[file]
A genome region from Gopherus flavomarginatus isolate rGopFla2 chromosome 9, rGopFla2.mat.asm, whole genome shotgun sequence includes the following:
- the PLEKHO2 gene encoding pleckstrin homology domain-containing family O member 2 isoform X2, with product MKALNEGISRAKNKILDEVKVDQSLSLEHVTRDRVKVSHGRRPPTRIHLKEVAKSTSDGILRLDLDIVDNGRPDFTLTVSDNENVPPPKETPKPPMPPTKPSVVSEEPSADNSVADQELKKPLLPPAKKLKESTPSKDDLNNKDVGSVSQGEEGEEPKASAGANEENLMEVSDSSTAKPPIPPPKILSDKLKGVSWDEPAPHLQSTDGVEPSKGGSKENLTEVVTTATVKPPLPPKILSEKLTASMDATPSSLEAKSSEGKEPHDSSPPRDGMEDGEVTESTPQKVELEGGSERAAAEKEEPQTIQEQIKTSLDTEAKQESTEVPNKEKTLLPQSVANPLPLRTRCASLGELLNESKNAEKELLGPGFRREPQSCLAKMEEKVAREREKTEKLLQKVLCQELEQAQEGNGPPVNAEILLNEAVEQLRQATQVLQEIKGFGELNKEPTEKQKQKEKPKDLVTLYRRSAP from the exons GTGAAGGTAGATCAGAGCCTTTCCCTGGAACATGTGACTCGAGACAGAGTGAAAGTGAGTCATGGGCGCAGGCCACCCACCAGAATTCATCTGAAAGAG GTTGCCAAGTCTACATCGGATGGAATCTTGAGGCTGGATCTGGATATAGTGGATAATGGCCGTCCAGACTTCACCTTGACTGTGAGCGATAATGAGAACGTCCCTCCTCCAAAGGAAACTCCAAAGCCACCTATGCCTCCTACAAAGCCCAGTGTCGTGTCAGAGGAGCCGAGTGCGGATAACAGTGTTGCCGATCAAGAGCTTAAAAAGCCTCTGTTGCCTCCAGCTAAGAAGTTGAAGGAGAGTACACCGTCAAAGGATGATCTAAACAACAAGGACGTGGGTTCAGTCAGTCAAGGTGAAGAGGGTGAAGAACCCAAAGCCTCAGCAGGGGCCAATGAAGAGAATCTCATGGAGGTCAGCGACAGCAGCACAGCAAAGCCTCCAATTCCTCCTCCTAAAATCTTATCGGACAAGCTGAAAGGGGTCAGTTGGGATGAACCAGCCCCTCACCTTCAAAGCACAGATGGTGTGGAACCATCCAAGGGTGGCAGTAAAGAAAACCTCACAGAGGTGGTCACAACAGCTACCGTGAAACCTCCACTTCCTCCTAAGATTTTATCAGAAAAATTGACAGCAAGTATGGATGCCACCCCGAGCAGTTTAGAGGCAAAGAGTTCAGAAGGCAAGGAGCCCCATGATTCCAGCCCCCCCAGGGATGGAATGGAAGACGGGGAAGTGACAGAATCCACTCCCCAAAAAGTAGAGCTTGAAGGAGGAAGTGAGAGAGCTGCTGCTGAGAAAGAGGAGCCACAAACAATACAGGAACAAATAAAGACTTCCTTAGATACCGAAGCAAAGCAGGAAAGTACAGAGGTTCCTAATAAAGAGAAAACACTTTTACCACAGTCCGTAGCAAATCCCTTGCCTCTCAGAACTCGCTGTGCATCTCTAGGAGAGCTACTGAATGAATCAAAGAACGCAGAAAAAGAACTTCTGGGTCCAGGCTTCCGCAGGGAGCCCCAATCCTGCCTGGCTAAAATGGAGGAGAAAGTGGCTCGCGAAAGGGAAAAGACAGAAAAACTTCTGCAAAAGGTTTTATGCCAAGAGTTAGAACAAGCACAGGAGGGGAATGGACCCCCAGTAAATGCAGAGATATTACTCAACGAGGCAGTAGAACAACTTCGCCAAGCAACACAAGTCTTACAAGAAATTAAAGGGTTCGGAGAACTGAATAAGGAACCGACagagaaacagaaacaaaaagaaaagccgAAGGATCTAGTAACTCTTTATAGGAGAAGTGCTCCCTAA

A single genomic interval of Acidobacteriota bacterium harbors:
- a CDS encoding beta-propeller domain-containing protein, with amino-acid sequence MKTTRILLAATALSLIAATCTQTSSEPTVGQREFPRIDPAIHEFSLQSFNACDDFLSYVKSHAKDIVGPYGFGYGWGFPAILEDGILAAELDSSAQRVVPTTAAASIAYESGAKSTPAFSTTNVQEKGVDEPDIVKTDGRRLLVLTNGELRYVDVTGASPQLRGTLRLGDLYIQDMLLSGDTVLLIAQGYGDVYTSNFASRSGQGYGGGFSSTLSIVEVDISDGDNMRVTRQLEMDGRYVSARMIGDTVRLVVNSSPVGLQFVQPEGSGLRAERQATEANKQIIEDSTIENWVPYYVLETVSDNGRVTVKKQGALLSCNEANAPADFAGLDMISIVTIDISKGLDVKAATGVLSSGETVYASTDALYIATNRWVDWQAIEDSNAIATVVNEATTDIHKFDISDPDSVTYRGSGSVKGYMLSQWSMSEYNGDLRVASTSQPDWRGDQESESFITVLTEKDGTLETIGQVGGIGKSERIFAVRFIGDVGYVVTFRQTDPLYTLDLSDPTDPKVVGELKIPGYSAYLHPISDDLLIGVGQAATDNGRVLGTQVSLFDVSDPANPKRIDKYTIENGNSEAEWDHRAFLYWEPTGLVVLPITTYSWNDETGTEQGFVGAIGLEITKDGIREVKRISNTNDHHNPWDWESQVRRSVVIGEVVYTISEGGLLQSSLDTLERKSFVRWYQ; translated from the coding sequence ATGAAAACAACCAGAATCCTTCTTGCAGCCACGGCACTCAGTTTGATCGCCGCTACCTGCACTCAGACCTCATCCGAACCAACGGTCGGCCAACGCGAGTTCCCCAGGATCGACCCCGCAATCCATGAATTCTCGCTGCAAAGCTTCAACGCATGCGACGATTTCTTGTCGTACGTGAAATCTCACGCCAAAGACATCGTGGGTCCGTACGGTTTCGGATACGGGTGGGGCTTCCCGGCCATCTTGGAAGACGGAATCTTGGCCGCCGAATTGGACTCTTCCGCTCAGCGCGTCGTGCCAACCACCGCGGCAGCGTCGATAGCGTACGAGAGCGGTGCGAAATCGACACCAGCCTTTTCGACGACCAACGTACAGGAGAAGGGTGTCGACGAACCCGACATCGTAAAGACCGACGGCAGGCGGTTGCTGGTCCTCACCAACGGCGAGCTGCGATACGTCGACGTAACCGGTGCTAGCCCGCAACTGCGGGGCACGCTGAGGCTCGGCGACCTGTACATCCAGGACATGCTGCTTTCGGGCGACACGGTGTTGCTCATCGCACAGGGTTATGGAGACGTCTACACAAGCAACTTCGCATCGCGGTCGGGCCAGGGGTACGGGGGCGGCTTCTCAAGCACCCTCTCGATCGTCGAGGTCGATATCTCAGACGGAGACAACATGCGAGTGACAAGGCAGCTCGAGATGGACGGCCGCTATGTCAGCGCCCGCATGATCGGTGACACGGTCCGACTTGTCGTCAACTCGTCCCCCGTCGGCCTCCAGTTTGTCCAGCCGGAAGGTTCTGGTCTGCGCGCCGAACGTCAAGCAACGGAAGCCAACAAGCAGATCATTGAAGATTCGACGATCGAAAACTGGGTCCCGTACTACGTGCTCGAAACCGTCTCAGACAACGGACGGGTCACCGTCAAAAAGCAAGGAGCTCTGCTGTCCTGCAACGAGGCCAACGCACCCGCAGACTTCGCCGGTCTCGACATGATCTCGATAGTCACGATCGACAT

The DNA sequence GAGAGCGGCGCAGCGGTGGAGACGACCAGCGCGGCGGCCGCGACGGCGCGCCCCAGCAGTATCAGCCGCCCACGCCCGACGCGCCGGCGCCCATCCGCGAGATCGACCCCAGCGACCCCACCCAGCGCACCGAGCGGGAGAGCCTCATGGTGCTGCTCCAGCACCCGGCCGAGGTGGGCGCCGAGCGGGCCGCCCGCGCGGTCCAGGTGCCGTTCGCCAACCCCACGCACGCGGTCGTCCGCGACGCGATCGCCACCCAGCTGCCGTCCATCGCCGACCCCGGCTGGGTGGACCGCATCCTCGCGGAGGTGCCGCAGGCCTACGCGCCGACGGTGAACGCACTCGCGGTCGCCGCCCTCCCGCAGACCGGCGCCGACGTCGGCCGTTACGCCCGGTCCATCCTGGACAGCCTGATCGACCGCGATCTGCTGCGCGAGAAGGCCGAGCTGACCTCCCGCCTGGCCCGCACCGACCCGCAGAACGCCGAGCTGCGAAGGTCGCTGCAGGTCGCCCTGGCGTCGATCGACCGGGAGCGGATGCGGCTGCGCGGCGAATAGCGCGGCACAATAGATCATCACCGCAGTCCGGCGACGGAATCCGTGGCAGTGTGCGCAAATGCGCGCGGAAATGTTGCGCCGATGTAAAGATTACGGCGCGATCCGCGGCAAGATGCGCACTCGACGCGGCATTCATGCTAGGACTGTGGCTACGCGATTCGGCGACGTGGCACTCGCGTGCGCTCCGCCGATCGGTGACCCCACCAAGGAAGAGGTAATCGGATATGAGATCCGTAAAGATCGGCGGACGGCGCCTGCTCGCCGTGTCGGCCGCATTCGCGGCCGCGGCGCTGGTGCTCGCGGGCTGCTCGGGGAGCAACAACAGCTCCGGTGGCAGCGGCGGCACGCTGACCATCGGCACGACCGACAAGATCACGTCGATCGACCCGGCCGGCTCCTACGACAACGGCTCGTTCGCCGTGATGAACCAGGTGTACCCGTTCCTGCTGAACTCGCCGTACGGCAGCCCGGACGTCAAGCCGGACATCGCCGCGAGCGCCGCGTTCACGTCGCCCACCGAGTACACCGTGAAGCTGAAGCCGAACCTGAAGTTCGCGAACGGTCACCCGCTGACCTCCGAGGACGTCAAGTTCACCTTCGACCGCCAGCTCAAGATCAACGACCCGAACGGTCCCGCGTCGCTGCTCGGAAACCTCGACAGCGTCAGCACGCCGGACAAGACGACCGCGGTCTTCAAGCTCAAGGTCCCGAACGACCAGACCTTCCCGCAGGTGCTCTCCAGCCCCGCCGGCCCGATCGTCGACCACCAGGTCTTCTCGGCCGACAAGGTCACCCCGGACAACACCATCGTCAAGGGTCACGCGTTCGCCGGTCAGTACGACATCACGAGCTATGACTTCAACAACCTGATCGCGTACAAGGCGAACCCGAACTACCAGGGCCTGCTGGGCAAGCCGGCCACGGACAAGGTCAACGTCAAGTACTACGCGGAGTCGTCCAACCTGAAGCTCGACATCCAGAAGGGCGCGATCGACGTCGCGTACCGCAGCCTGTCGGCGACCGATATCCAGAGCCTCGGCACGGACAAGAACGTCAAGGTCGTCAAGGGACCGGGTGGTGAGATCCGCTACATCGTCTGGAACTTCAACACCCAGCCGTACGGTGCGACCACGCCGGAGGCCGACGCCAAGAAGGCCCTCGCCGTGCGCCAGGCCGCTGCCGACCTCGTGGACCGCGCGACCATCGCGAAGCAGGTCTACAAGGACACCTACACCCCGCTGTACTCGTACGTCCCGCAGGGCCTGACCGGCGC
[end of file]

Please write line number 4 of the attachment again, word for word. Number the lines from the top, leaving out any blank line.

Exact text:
- a CDS encoding beta-propeller domain-containing protein, with amino-acid sequence MKTTRILLAATALSLIAATCTQTSSEPTVGQREFPRIDPAIHEFSLQSFNACDDFLSYVKSHAKDIVGPYGFGYGWGFPAILEDGILAAELDSSAQRVVPTTAAASIAYESGAKSTPAFSTTNVQEKGVDEPDIVKTDGRRLLVLTNGELRYVDVTGASPQLRGTLRLGDLYIQDMLLSGDTVLLIAQGYGDVYTSNFASRSGQGYGGGFSSTLSIVEVDISDGDNMRVTRQLEMDGRYVSARMIGDTVRLVVNSSPVGLQFVQPEGSGLRAERQATEANKQIIEDSTIENWVPYYVLETVSDNGRVTVKKQGALLSCNEANAPADFAGLDMISIVTIDISKGLDVKAATGVLSSGETVYASTDALYIATNRWVDWQAIEDSNAIATVVNEATTDIHKFDISDPDSVTYRGSGSVKGYMLSQWSMSEYNGDLRVASTSQPDWRGDQESESFITVLTEKDGTLETIGQVGGIGKSERIFAVRFIGDVGYVVTFRQTDPLYTLDLSDPTDPKVVGELKIPGYSAYLHPISDDLLIGVGQAATDNGRVLGTQVSLFDVSDPANPKRIDKYTIENGNSEAEWDHRAFLYWEPTGLVVLPITTYSWNDETGTEQGFVGAIGLEITKDGIREVKRISNTNDHHNPWDWESQVRRSVVIGEVVYTISEGGLLQSSLDTLERKSFVRWYQ; translated from the coding sequence ATGAAAACAACCAGAATCCTTCTTGCAGCCACGGCACTCAGTTTGATCGCCGCTACCTGCACTCAGACCTCATCCGAACCAACGGTCGGCCAACGCGAGTTCCCCAGGATCGACCCCGCAATCCATGAATTCTCGCTGCAAAGCTTCAACGCATGCGACGATTTCTTGTCGTACGTGAAATCTCACGCCAAAGACATCGTGGGTCCGTACGGTTTCGGATACGGGTGGGGCTTCCCGGCCATCTTGGAAGACGGAATCTTGGCCGCCGAATTGGACTCTTCCGCTCAGCGCGTCGTGCCAACCACCGCGGCAGCGTCGATAGCGTACGAGAGCGGTGCGAAATCGACACCAGCCTTTTCGACGACCAACGTACAGGAGAAGGGTGTCGACGAACCCGACATCGTAAAGACCGACGGCAGGCGGTTGCTGGTCCTCACCAACGGCGAGCTGCGATACGTCGACGTAACCGGTGCTAGCCCGCAACTGCGGGGCACGCTGAGGCTCGGCGACCTGTACATCCAGGACATGCTGCTTTCGGGCGACACGGTGTTGCTCATCGCACAGGGTTATGGAGACGTCTACACAAGCAACTTCGCATCGCGGTCGGGCCAGGGGTACGGGGGCGGCTTCTCAAGCACCCTCTCGATCGTCGAGGTCGATATCTCAGACGGAGACAACATGCGAGTGACAAGGCAGCTCGAGATGGACGGCCGCTATGTCAGCGCCCGCATGATCGGTGACACGGTCCGACTTGTCGTCAACTCGTCCCCCGTCGGCCTCCAGTTTGTCCAGCCGGAAGGTTCTGGTCTGCGCGCCGAACGTCAAGCAACGGAAGCCAACAAGCAGATCATTGAAGATTCGACGATCGAAAACTGGGTCCCGTACTACGTGCTCGAAACCGTCTCAGACAACGGACGGGTCACCGTCAAAAAGCAAGGAGCTCTGCTGTCCTGCAACGAGGCCAACGCACCCGCAGACTTCGCCGGTCTCGACATGATCTCGATAGTCACGATCGACAT